How to be a Successful Creative Person

how to become creative person and how to become creative and innovative person and how to deal with a creative person and how to identify creative person
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Dr.MattWood,United States,Teacher
Published Date:25-07-2017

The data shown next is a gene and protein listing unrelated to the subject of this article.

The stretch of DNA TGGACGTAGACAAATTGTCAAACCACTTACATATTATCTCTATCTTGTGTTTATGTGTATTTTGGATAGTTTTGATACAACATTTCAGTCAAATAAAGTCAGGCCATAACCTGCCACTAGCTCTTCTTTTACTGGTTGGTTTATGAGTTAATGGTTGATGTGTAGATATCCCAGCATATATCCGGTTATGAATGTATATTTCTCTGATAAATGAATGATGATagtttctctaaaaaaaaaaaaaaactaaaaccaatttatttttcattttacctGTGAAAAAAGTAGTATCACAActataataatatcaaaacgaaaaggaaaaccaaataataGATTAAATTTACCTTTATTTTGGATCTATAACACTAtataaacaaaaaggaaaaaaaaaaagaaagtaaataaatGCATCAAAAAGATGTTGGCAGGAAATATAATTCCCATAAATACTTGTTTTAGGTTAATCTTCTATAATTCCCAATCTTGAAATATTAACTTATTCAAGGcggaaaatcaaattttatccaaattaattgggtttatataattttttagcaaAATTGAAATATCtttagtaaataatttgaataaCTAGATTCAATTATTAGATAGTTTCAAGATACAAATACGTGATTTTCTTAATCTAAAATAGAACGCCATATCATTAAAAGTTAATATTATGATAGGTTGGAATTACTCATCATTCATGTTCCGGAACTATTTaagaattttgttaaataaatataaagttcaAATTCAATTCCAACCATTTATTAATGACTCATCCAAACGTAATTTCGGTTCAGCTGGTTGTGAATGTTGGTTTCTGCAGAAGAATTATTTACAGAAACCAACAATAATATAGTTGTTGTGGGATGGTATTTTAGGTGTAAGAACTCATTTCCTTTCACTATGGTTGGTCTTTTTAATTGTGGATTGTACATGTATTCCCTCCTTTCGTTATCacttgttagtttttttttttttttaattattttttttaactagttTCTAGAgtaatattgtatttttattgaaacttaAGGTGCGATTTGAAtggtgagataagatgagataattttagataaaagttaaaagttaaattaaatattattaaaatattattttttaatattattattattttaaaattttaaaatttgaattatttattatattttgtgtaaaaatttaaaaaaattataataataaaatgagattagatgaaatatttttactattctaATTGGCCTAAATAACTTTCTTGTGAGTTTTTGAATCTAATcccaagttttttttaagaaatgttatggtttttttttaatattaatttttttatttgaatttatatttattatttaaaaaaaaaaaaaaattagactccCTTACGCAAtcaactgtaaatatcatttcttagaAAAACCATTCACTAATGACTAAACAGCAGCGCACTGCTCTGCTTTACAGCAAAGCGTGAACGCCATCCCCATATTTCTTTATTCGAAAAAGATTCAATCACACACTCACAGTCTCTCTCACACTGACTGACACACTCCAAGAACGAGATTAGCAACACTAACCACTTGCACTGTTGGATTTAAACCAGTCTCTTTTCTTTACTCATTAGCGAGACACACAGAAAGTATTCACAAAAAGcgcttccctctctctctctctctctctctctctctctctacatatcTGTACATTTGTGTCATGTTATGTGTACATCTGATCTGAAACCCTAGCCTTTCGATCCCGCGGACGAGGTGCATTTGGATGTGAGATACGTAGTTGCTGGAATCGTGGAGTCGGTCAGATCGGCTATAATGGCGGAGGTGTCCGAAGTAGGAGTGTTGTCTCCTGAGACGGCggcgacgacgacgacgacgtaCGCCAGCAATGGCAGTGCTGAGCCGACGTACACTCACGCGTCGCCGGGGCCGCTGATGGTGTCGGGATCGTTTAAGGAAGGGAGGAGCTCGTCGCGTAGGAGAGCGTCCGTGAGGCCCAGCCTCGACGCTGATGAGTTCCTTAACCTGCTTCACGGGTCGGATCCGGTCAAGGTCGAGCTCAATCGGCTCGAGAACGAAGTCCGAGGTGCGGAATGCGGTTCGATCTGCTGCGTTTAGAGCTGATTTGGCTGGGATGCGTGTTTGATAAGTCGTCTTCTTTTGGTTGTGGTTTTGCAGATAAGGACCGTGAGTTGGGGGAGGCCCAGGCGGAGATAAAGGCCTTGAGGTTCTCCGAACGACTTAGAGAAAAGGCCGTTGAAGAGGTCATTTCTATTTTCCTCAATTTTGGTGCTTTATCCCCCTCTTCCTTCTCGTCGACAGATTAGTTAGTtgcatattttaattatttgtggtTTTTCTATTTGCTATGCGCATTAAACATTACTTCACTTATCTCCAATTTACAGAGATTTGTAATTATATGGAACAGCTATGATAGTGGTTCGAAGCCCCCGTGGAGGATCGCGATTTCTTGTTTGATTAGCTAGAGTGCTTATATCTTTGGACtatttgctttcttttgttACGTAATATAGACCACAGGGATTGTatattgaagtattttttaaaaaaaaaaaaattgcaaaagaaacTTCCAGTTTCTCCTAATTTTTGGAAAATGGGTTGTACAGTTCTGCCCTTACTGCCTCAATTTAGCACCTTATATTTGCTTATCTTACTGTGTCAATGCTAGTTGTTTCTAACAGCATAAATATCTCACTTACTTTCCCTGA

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How to Motivate Creative People (Including Yourself) An e-book for leaders, managers, directors — and other creative people by Mark McGuinness markmcguinness Photo by aleksey.const1. Whatʼs in this E-book for You? Photo by lisegagne If you are a leader, manager, director or coach... This e-book will help you: • Understand how motivation affects creativity • Get better work out of creative people • Avoid (inadvertently) crushing people’s motivation • Use rewards effectively • Understand and influence many different types of people. • Facilitate creative collaboration If you are a creative person (however you define that)... It will help you: • Understand your creative process Wishful Thinking — 4• Develop your creative talent • Find more satisfaction in your work • Influence other people • Develop your collaboration skills Topics covered include ... • What makes creative people tick • Why motivation is crucial to creative success • Why you can't motivate anybody — but what you can do instead • What Iggy Pop can teach you about management • Why offering rewards can harm creative performance • How to write 47 novels before breakfast • Why some people seem so weird — and how to deal with them • The positive side of peer pressure The e-book is licensed for free noncommercial distribution. As long as you keep it intact, credit me as the author and don't exploit it commercially, you are welcome to share it with anyone who you think might find it useful. I'd love to hear what you make of it — please e-mail me with your feedback. I'd be particularly interested to hear how you get on using the ideas in practice. And if you'd like me to help you with any of the issues raised in the e-book, have a look at chapter 11 'If You Want Help Taking Action...'. Mark McGuinness January 2009 Wishful Thinking — 52. Why Motivation Is Crucial to Creative Performance Photo by skodonnell If you are a leader or manager your job is to get the best work out of the people on your team. Traditional approaches to corporate management often rely on 'the carrot and the stick' — offering rewards for good performance, using managerial authority to command people, and penalising failure to comply. But creative work is different. You're probably aware that creative people have a reputation for being free spirits who hate being told what to do. So it won't surprise you to hear that wielding the big stick will have a negative impact on their work. But did you know that you can do just as much harm with the carrot? What Makes Creative People Different? We all recognise the stereotype of the creative person — brilliant, temperamental, introverted, alternately consumed with pride then racked with self-doubt. Difficult. Eccentric. Possibly mad. Psychologists have devoted enormous efforts to trying to analyse, define and measure the ‘creative personality’ — but it may interest you to know that they have not had much success. Wishful Thinking — 6Where they have succeeded however, is in demonstrating the impact of different types of motivation on the creative process. Harvard Business School professor Teresa Amabile has conducted extensive research into the effect of motivation on creative performance, particularly in organisational settings. In an article titled 'How to Kill Creativity', she lays out the basic problem: In today's knowledge economy, creativity is more important than ever. But many companies unwittingly employ managerial practices that kill it. How? By crushing their employees' intrinsic motivation — the strong internal desire to do something based on interests and passions. Managers don't kill creativity on purpose. Yet in the pursuit of productivity, efficiency, and control — all worthy business imperatives — they undermine creativity. It doesn't have to be that way ... business imperatives can comfortably coexist with creativity. But managers will have to change their thinking first. (Theresa Amabile, ‘How to Kill Creativity’, Harvard Business Review, September-October 1998) Amabile's research has demonstrated that intrinsic motivation is strongly linked to creative performance. In one experiment she worked with two groups of children. The first group were given paper and paint and told to paint a picture. The second group were told that if they painted a really good picture they would be rewarded with a sweet. When the resulting pictures were evaluated, the first group was judged to have produced consistently better pictures than the second group. Amabile’s explanation is that the first group was focused on painting for its own sake (intrinsic motivation) whereas the second group was distracted by the thought of the reward (extrinsic motivation) and so failed to give the painting sufficient attention to produce something really good. In another study, described by former advertising creative director Gordon Torr in his book Managing Creative People, Amabile and her colleagues invited some art experts to assess the work of 29 professional artists. Unknown to the experts was the fact that each artist had been asked to submit 10 commissioned works and 10 non-commissioned works. Overall, the experts rated the commissioned works as less creative than the others — the only exception being commissions that "enable the artist to do something interesting or exciting", i.e. in which there was a strong component of intrinsic motivation in addition to the extrinsic motivation that came from the commission. Amabile’s research has led her to formulate "the intrinsic motivation principle of creativity": People will be most creative when they feel motivated primarily by the interest, satisfaction, and challenge of the work itself — not by external pressures. (Amabile, ‘How to Kill Creativity’) These external pressures — i.e. extrinsic motivations — even include 'positive' incentives such as money, since as Amabile points out, "a cash reward can't magically prompt people to find their work interesting if in their hearts they feel it is dull". Wishful Thinking — 7So to get the best out of creative workers, managers need to help them discover meaning and interest in their work — over and above their professional obligations and the company's commercial interests. Bad News for Managers You can't improve creative performance by giving people orders, showering them with praise or paying them more money. Expecting people to do outstanding creative work 'because they are paid to do it' may sound perfectly reasonable — but it doesn't work. That isn't to say that creative types are not interested in money and other rewards — sadly, it's not that simple. As we'll see in chapter 6, rewards are very important to creative people. Like the creative process itself, creative motivations are complex. To get the best out of creative people you need to understand something of the nature of creativity, the effect of rewards on creative performance, the individual personalities you're dealing with, and the way they interact as a group. If your job involves getting top performance out of workers engaged on creative projects, you're in a paradoxical position: on the one hand, your success depends on getting them fired up to do their best; but on the other, the traditional management 'levers' — money, status and privilege — may actually do more harm than good. The goal of this e-book is to help you resolve this paradox. Good News for Managers Because creative people are not motivated primarily by money, it's possible to get outstanding performance from them without a limitless budget. And because there are no simple solutions to motivating creative people, it presents you with a very interesting challenge. If you like the idea of an interesting challenge, it suggests that you too are a creative person. So the idea of finding creative ways to inspire and engage your team will probably appeal to you. The rest of this e-book aims to stimulate your managerial creativity. Wishful Thinking — 83. What Gets You out of Bed in the Morning? Photo by BALLISTIK It is five o'clock in the morning, in the middle of January, in the heart of the Victorian age. An old man is climbing the stairs, lit by a candle on the tray in his hands. The tray also holds a pot of coffee and a china cup. When he reaches the top of the stairs, he pauses for breath and rests the tray on a small table. Straightening, he knocks three times on the bedroom door, picks up the tray and enters. As he approaches the bed, he can make out a head with an enormous beard spilling over the blanket. The master blinks owlishly as his servant approaches, places the candle on the bedside table and proceeds to pour the coffee. The beard belongs to Anthony Trollope, the acclaimed Victorian novelist, who will author 47 novels in his lifetime, as well as a handful of travel books and numerous short stories. This would be an impressive output for any writer — yet most of these works were written while Trollope was engaged on a distinguished full—time career in the Post Office. Hence the early mornings, as described in his Autobiography: It was my practice to be at my table every morning at 5.30a.m.; and it was also my practice to allow myself no mercy. An old groom, whose business it was to call me, and to whom I paid £5 a year extra for the duty, allowed himself no mercy. During all those years at Waltham Cross he was never once late with the coffee which it was his duty to bring me. I Wishful Thinking — 9do not know that I ought not to feel that I owe more to him than to any one else for the success I have had. By beginning at that hour I could complete my literary work before I dressed for breakfast. (Anthony Trollope, An Autobiography, 1883) What went through Trollope's mind as he lay there in bed, hearing the knock at the door and watching his manservant pour the coffee each morning? How did he feel? What made him get out of bed instead of turning over for another forty winks? Was he thinking of the joy of creation, of his characters and the next chapter in their story? Did he bound out of bed, eager to put pen to paper and lose himself in his imagination? Maybe. It's hard to imagine anyone writing 47 novels without taking some pleasure in the process, and this must have been factored into his plans. I would guess that once seated at his desk, he was soon absorbed in the pleasure of writing for its own sake — otherwise known as intrinsic motivation. But as he was lying there, acutely aware of the contrast between the warm bed and the cold January air? I'm not so sure. Was he thinking of the money he would make from his books? When the Autobiography was published after his death, Trollope's readers were shocked at his frank admission that he wrote for cash. His reputation suffered when critics condemned him for such base extrinsic motivation. Again, I'm sure that financial reward was a large factor in Trollope's resolve to get up so early each morning. But as he lay there in bed, poised between sleeping and waking? Did gold coins dance before his eyes and lure him to the table? Maybe, maybe not. Was he simply a very disciplined man, focused on his desire for achievement and made of sterner stuff than ordinary mortals? In this case, allowing himself "no mercy" would simply be down to his character, his personal motivation. But in that case, why would he need someone else to bring his coffee and get him out of bed? Surely he'd trust himself to get up on his own? Imagine for a moment that you are the great man, lying in that bed. It's nice and warm. You're sleepy. As you poke your hand out from the covers, you can feel the frost in the air. You'd like nothing more than to roll over and go back to sleep. But what would you tell the servant? "Sorry, it's too cold today"? "I'm tired"? "Can I just have five more minutes?" Or even worse — wake up later to find you nodded off in front of him... Imagine the loss of face You're awake now, sitting bolt upright, assuming the mantle of head of the household. In a moment you're out of bed and into character, slipping into the dressing gown he holds for you, thanking him for the coffee, making small talk about the weather and the fireplace. A few short steps and you're ensconced at your writing table, haloed by candlelight. As the manservant leaves the room, you feel a twinge of gratitude, even of solidarity. And appreciation of the effectiveness of this kind of interpersonal motivation. Or maybe it was just the coffee. Trollope's motivation for writing was clearly complex, with different types of motivation playing different roles. Yes he wanted to make money, but his chosen path must have been influenced by a love of reading and telling stories. He must have been disciplined and ambitious to plan such a punishing schedule for himself — yet he clearly did not trust himself to stick to it alone. So he set Wishful Thinking — 10a motivational trap for himself, baiting it with his vanity — at the crucial moment, he knew that he could not stay in bed without humiliating himself in front of his social inferior. No wonder he was so ready to acknowledge the old man's contribution to his success. Compared to life in a modern creative agency or studio, the creative process in Trollope's bedroom was pretty straightforward. The production work only involved two people, although publishers and the rest of the literary world came into play further down the line. The Victorian Post Office was very advanced for its day, but didn't have to deal with anything approaching the complexity or speed of today's global communications networks. Yet even in such a simple creative system we can trace several different types of motivation. How much more complex then, are the motivations, drives and influences at play in the 21st century creative economy? Trollope's example shows us that managing yourself is hard enough, but what if you are a manager responsible for the work of many different creative professionals? How can you balance the desires of these famously independent-minded workers with the competing pressures of your organisation, your clients and the marketplace? You know people do their best work when they are most committed to it — but how do you keep their motivation high when things get tough? What can you do if you don't have pots of money to throw at the problem? Or when somebody is being paid a small fortune and still doesn't seem interested? If you're a manager, this e-book will offer you practical options for approaching these challenges. Whether or not you manage other people, if creativity is central to your work then it should also help you fine-tune your own motivations, for maximum creative satisfaction and professional success. Wishful Thinking — 114. You Canʼt Motivate Anybody Photo by KenOkinawa ‘Motivation’ is often spoken about as if it were some kind of magic potion that you inject into people, or get them to imbibe before setting to work, like Asterix taking a tot from his hip flask before laying into the Roman legions. According to this view, it’s the manager’s job to motivate employees, like the stereotypical football coach bellowing at his charges through a microphone. Sometimes that can be a great idea, but as Arsene Wenger says, you can only really shout at people a couple of times a season if you want it to be effective — if you do it every week they just get used to it and ignore you. And if you have to shout, encourage and cajole your people to put the effort in every week, then something’s wrong. I once went to a seminar with psychotherapy guru Bill O’Hanlon where he talked about motivation in therapy. He drew an analogy with curling, the winter sport in which players take turns to throw a stone across the ice towards a target, while their teammates sweep the ice in front of it with brushes, to reduce friction and help the stone slide further. According to Bill, it’s not the therapist’s job to throw the stone — the impetus for change has to come from the client. The therapist’s role is to sweep the ice and help the client keep going, facilitating rather than pushing. I think the same applies to management — if you’ve got people who put plenty of force and direction into their throw, you can do a fantastic job scrubbing away the ice in front of them. But if there’s no energy coming from them, you can sweep all you like but the stone won’t move. So you can’t ‘motivate’ anybody else. You can show them the target, smooth the way and cheer them along. But motivation is something you draw out rather than put in. Wishful Thinking — 12Unfortunately, You CAN Demotivate People ‘Low motivation’ is sometimes offered as pseudo-diagnosis of an employee who is not performing as desired. But just about every time I’ve had the pleasure of working with such a designated ‘problem employee’ I find them to be incredibly motivated — just not about the things their manager wants them to do. Sometimes they are motivated about stuff that has nothing to do with their work — their allotment, their band, their sports team, their recipe for sweet-and-sour pork or their upcoming ascent of Kangchenjunga. These are often people in the wrong job, or people who see their job simply as a way to pay the bills. I’ve encountered fewer of these cases in the creative industries than in other sectors, probably because the competition for doing sexy creative jobs is usually so fierce that you have to be pretty driven to get in the door in the first place. But sadly I have encountered the other kind of ‘low motivation’ — where someone’s enthusiasm and commitment have been worn down or destroyed altogether by experiences at work, often involving their manager. Rightly or wrongly, these people have got the impression that their manager doesn’t care about (a) them as a person, (b) their contribution to the team, or both. They’re asking themselves ‘Why should I bother if it doesn’t make any difference?’. And the thing is, the manager often doesn’t realise how little it could take to turn things round. Once upon a time I was managing a software project. At five o’clock the day before our first big demonstration to the client, I received the delivery from the programmers, several days late. To my horror I discovered a major problem that would involve at least a day’s work to fix. Eager to impress, I stayed up all night to do it, painstakingly cutting and pasting hundreds of photos and captions into place. This wasn’t the first time I had worked late into the night. The next morning, the managing director swept into the office and asked for a preview of the presentation. Halfway through, he stopped me and pointed out a missing caption — “Who added these captions?” he asked. “Well I did, but –” I started, before he interrupted: “So that’s your fault then, isn’t it?” At that moment, he lost me. I never worked past 5.30 again, let alone weekends or all nighters. It wasn’t long before I started looking for a new job. I was always professional, but I realised it wasn’t worth going the extra mile for him. Looking back on it now, I guess he probably thought he was setting high standards, pushing me to do better next time. He probably never realised he’d shot himself in the foot — and how little it would have taken to maintain my enthusiasm. Going back to the curling analogy: as a manager you can’t throw the stone yourself, but you can easily block it if you’re not careful. So How Do I Make Sure My People Are Motivated? You can’t. Not 100% sure. As Mark Earls would put it, managers are accelerators and influencers — but ultimately not controllers. People always have a choice. But although you can’t guarantee motivation, there are several things you can do to make it more likely. Wishful Thinking — 13It may sound banal, but the most important thing is to hire motivated people. Remember, you can’t put motivation into people, only draw out and amplify what’s there already. Whenever you make a decision to hire or work with someone else, you obviously need to consider their talent, experience and qualifications — but don’t forget to ask: How committed is this person to our shared goal? If you can’t answer ‘very’ then you could be in for trouble, no matter how good they look on paper. Once people are on your team, I suggest you ask yourself two basic questions: 1. How do I tap into their core motivations and amplify them? 2. How do I avoid blocking these motivations? These questions are really two sides of the same coin, but as my example shows, it can be frighteningly easy to fall into the trap of 2 when you think you’re doing 1. Four Kinds of Motivation To answer the two questions above, in my next four chapters, I’ll consider four different kinds of motivation — the basic levers of influence available to you as a leader or manager: 1. Intrinsic motivation – the attraction of the work itself 2. Extrinsic motivation – rewards for doing the work 3. Personal motivation – individual values 4. Interpersonal motivation – social influences All four motivations apply to most kinds of work, but I’ll explain why I think it’s particularly important to get the right balance between them when you’re dealing with creative work and workers who see themselves as creative. As well as describing the four types of motivation, I’ll suggest some ways that you can use them to facilitate top creative performance. Wishful Thinking — 145. The Joy of Work — Intrinsic Motivation Photo by aleksey.const In Seth Godin’s new book Tribes, he tells the story of being on holiday in Jamaica, unable to sleep and getting up at 4 AM to check his e-mail in the hotel lobby. As he’s sitting there quietly minding his own business, a couple of partygoers roll in from a nightclub. One of them gives him a withering look and hisses ‘in a harsh whisper a little quieter than a yell’: isn’t it sad? That guy comes here on vacation and he’s stuck checking his e-mail. He can’t even enjoy his two weeks off. And the funny thing is, says Seth, ‘Other than sleeping, there was nothing I’d rather have been doing at that moment — because I’m lucky enough to have a job where I get to make change happen’. Seth is a classic case of a worker driven by intrinsic motivation — i.e. the work is rewarding in itself, something he does for the sheer pleasure of it. Many creative workers say ‘I love my work so much I do it for free’, but Seth take this further — according to one of his recent blog posts, he goes out of his way to avoid making money from most of his work. I’m not as hardcore as Seth about the money part, but I know how he feels about work. I love my work. I love reading, writing, researching and thinking of ideas. I love spending time with interesting, challenging, talented creative people. I love making new connections, between people, ideas, skills and resources. I love making things — my Wishful Thinking blog, my poems, my e-books, Lateral Action, my courses, animated videos — and who knows what next? Wishful Thinking — 15And the chances are, if you use your creativity at work, you feel the same way. You chose your job or your line of business not just because of the money or status but because it’s something you passionately want to do. You started off with a lot of enthusiasm and unless it’s been crushed or blocked, you probably still have it in spades. Maybe you take this for granted but in a lot of places the idea of enjoying your work would be seen as pretty weird. You’d be regarded as mad or sucking up to the boss. When I worked in a factory it was pretty well universally assumed among the workforce that we all hated being there. No one started work until the buzzer rang. Machines were switched off a minute or two before it rang for breaks, so that you didn’t find yourself shutting it down in a few precious seconds of your own time. At the end of the day, some people literally ran out the door. Whenever we talked about work it was with a kind of gallows humour. The only possible reason you could have for wanting to work late was that you were a ‘grabber’ — i.e. you wanted the extra money from overtime. But workplaces that foster creativity tend to be different. People want to work there — not just to be there, enjoying the trappings and rewards, but to work there. You might hear complaints about people — colleagues, clients, bosses etc — or about systems and processes. But you are less likely to hear complaints about the work itself — unless it’s not challenging, difficult, interesting or plain good enough. In fact, a large proportion of the complaints about people and systems tend to focus on the negative impact on the work — the client wasn’t brave enough, so the ad is going to be too tame, or the deadline was too tight so you didn’t have time to render the detail properly. In The Rise of the Creative Class, Richard Florida analyses a survey of IT workers’ motivations, conducted by Information Week in 2001. Over 20,000 workers were asked the question ‘What matters most to you about your job?’, and given a choice of 38 different factors. Florida points out that not only did money (an extrinsic motivation) rank only fourth, behind three different types of intrinsic motivation, but that ‘nine of the ten highly valued job factors are intrinsic’. Here they are, as ranked in order of importance by the survey respondents: 1. Challenge and responsibility 2. Flexibility 3. A stable work environment 4. Compensation 5. Professional development 6. Peer recognition 7. Stimulating colleagues and managers 8. Exciting job content 9. Organisational culture 10. Location and community Wishful Thinking — 16I might quibble over details — does peer recognition count as intrinsic motivation or an extrinsic reward? — but Florida’s analysis makes it overwhelmingly clear that these IT workers were far more motivated by intrinsic motivations (qualities inherent in the work itself) than by extrinsic motivations (rewards given for doing the work). And as he points out, IT workers are a fairly conservative sample of creative professionals: they have been said to be a fairly conventional sector of the Creative Class. They are certainly a good deal more mainstream than artists, musicians or advertising copywriters. On the other, IT workers are set to care a great deal about money. If you are responsible for managing a creative team, the exciting implication of all this is that your workers start from a baseline of enthusiasm. If you can act as a catalyst for this enthusiasm, and ensure that it’s directed towards the business goals of the organisation, you and your team have the potential to achieve spectacular results. Thousands of managers out there would love to be in your shoes. And the frightening implication is, as we saw in the previous chapter, you have a power to crush that enthusiasm that may well be greater than you realise. Handle with care Intrinsic Motivation Leads to Creative Excellence If you’re a manager then you might be forgiven for thinking ‘That’s all very well for creative types who like to have fun at work, but this is a business, not a poetry class. I get paid to deliver results, not to keep everyone happy. What difference does it make to me whether they’re enjoying themselves?’. Remember Theresa Amabile's intrinsic motivation principle of creativity: People will be most creative when they feel motivated primarily by the interest, satisfaction, and challenge of the work itself — not by external pressures. Amabile’s research findings are echoed by these words from Chris Jones, Chief Executive of J Walter Thompson worldwide: People who are really good aren’t motivated by more money. They set themselves extraordinarily high standards. You won’t get their standards to go any higher by saying ‘ here’s some more money’. (Quoted in Tantrums & Talent: How to Get the Best from Creative People, by Winston Fletcher, 2000) So if you’re a hard-nosed manager focused on results, facilitate excellence by making sure your team are focused on the task itself, rather than dangling external rewards in front of them. Wishful Thinking — 17Types of Intrinsic Motivation Challenge One day in the late 1970s, Sony co-founder Akio Morita called a meeting of his chief engineers. On the table in front of him he placed a very small block of wood. He told them that their task was to make a hi-fi no bigger than the block. At the time this was an outrageous challenge — but one that fired the imagination of his engineers and led to the release of the Walkman in 1979. Creative people like nothing more than a challenge — the more difficult, the better. Interest Creatives have a very low boredom threshold. One of the most common complaints among junior creatives is that the senior people take all the interesting work and leave them with the routine stuff. And they’re usually right. In some companies, the opportunity to work on complex, interesting briefs is seen as a right that has to be earned. Inevitably, a certain amount of fairly routine work needs to be done in any company; a common way of persuading people to do it is to promise them something more interesting ‘next time’. Learning Challenge and interest fuel the learning process. A large part of the satisfaction of creative work comes from discovering something you didn’t know before and developing new skills in the process. This is what Honda mean when they say that problems are a joy. Meaning When the partygoers looked at Seth Godin in the hotel lobby, they only saw a geek checking his e-mail. They didn’t realise that those e-mails connect Seth with a global audience of hundreds of thousands. They had no idea that for Seth, writing e-mails, blog posts, books and presentations means he is helping to change the world. They only saw the superficial activity, not the meaning, and missed the attraction. Purpose Work becomes more attractive when we feel it is achieving something important. There’s a world of difference between photocopying an expenses claim and photocopying inspiring source material for your novel. It can be fun to design a website, but it’s the website of your favourite band or a charity in the business of saving people’s lives, the task goes beyond fun and becomes compelling. Because it involves external results, you might be tempted to consider purpose as an extensive reward — but I’m not talking about a personal reward you receive for having done the work, but an effect that is integral to the work itself, usually affecting people or situations beyond your usual sphere of influence. So does purpose = completely selfless action? Absolutely not. This sense of purpose is the reward. Wishful Thinking — 18Creative flow I’ve written before about psychologist Mihaly Csikszentmihalyi’s concept of creative flow — the state of intense absorption and pleasure that for many of us is the main motivation for doing creative work. The cause of creative flow is usually a combination of the intrinsic motivations I’ve just listed, particularly a balance between the challenge in front of you and your levels of skill. The result is what happens when all the different elements resolve themselves into a highly focused state, experienced as sheer joy. Managing Intrinsic Motivation I could easily have called this section ‘nailing jelly to a post’. By definition, intrinsic motivation works through spontaneity, pleasure and fascination — none of which can be served up to order. No wonder managing creative people is often described as ‘herding cats’, notoriously wilful and independent creatures. But if you can’t control it, you can coax it to some extent. Here are a few suggestions: Do something inspiring Look at the photo of Iggy Pop at the start of this chapter. Does your work make you feel like that? If not, why not? Iggy is inspiring because he is inspired. It's an understatement to say that he loves what he does — looking at his face, you can see he has to do it. He's fulfilling his purpose on earth. Are you? If so, you won't need to worry about motivating yourself — and you'll find it easy to inspire others. If not, things are more difficult. Creative people are hardwired to sniff out a fake. You can't inspire them with company goals, but show them your passion for the work you do together, and you're in with a chance. If you came to this e-book looking for quick fixes and management techniques that will work regardless of whether you care about the work itself, you may be disappointed at this point. Sorry. That's just the way it is, where creativity is concerned. If you don't believe me, have another look at Iggy's face. Set them a challenge Remember, creatives love a challenge. How can you make the brief more difficult? More inspiring? More extreme? On the flipside, there are few things more demotivating than a clearly impossible goal. Why bother if you can’t succeed? Challenging but not impossible — it’s a delicate balance. Define the goal clearly If there’s one thing worse than a boring or easy brief, it’s a vague one. ‘Write a story’ is terrible. ‘Write a superhero story’ isn’t much better. ‘Write a Batman story’ at least gives me something to work with. ‘Write a Batman story in which his identity is exposed’, or ‘where he lets himself and Wishful Thinking — 19the city down’, or ‘where he loses all his gadgets and has to rely on his wits’ — now I’ve got something to get my teeth into. Never underestimate the value of creative constraints. Eliminate distractions and interruptions Help them concentrate. Don’t interrupt them — or let others interrupt them — unless it’s important AND urgent. As far as possible, help them ‘batch’ meetings, conversations, and day-to-day tasks so that they don’t keep interfering with focused work. Whatever distractions arise, remind them that the work itself is their primary responsibility. Match the work to the worker Make it your business to know everyone on the team, including the kind of work they love to do. Whenever possible, give them tasks that suit their talents. Their reward will be more job satisfaction. Yours will be better results. Let them get on with it This is a tricky one. Creatives hate being micromanaged and told what to do every step of the way. But ultimately you’re accountable for the work, so you need to make sure they are delivering on brief. If you’re a creative yourself, you’ll have to deal with the added temptation to show them how you would do it, and the fact that they may approach it in a very different way. There are no easy answers, but it helps if you’re very clear about what you are asking them to make, and your criteria for success, and then leave how to do it up to them. Reward behaviours, not results At the US software developer SAS, managers are trained to reward those responsible for new initiatives before it becomes obvious whether the initiative has succeeded or failed. Why? Because their aim is to foster a culture of innovation. If they only rewarded successful projects, employees would be much more careful about proposing and acting on new ideas. This way, the company benefits from many more ideas and people who are more prepared to take a risk and try things out. Coach creative flow Coaching is a great way of coaxing creative flow out of people — have a look at my blog post on How coaching creates creative flow for some tips. Wishful Thinking — 20Over to You How important to you are intrinsic motivations such as challenge, learning and creative flow — relative to external rewards like money or status? Can you think of any other intrinsic motivations to add to my list? Can you think of any other ways to facilitate intrinsic motivation? Join the discussion by leaving a comment on the original blog post. Wishful Thinking — 216. Rewards for Work — Extrinsic Motivation Photo by adventtr “I went into the business for money and the art grew out of it. If people are disillusioned by that remark, I can’t help it. It’s the truth.” (Charlie Chaplin, Academy Award acceptance speech, 1972) Show me a professional artist or creative with no ambition and I’ll show you a liar. No matter how much we may love our art for its own sake, very few of us will turn our noses up at the rewards on offer, such as money, fame, status and privilege. Such rewards are known as extrinsic motivations, because they are external to the work itself. In many creative fields, the extrinsic rewards on offer are so spectacular that competition is cutthroat and hordes of young (and not so young) hopefuls are prepared to invest huge amounts of time, effort and energy for a shot at the big time. ‘But hang on a minute — didn’t you say in the last chapter that intrinsic motivation is critical for creative success? And that most creative professionals are more motivated by the joy of work than by money?’ Absolutely. If you want to produce outstanding creative work, then while you’re working you need to be 100% focused on the task in hand. In fact, you probably need to be obsessed by your work. But that doesn’t mean you don’t care about the rewards. Have another look at the list of IT workers’ motivations in the last chapter — ‘compensation’ is not the highest ranked motivation, but it still comes in fourth place, above professional development, peer recognition and ‘exciting job content’. Money may be relatively less important than things like challenge and flexibility, but Wishful Thinking — 22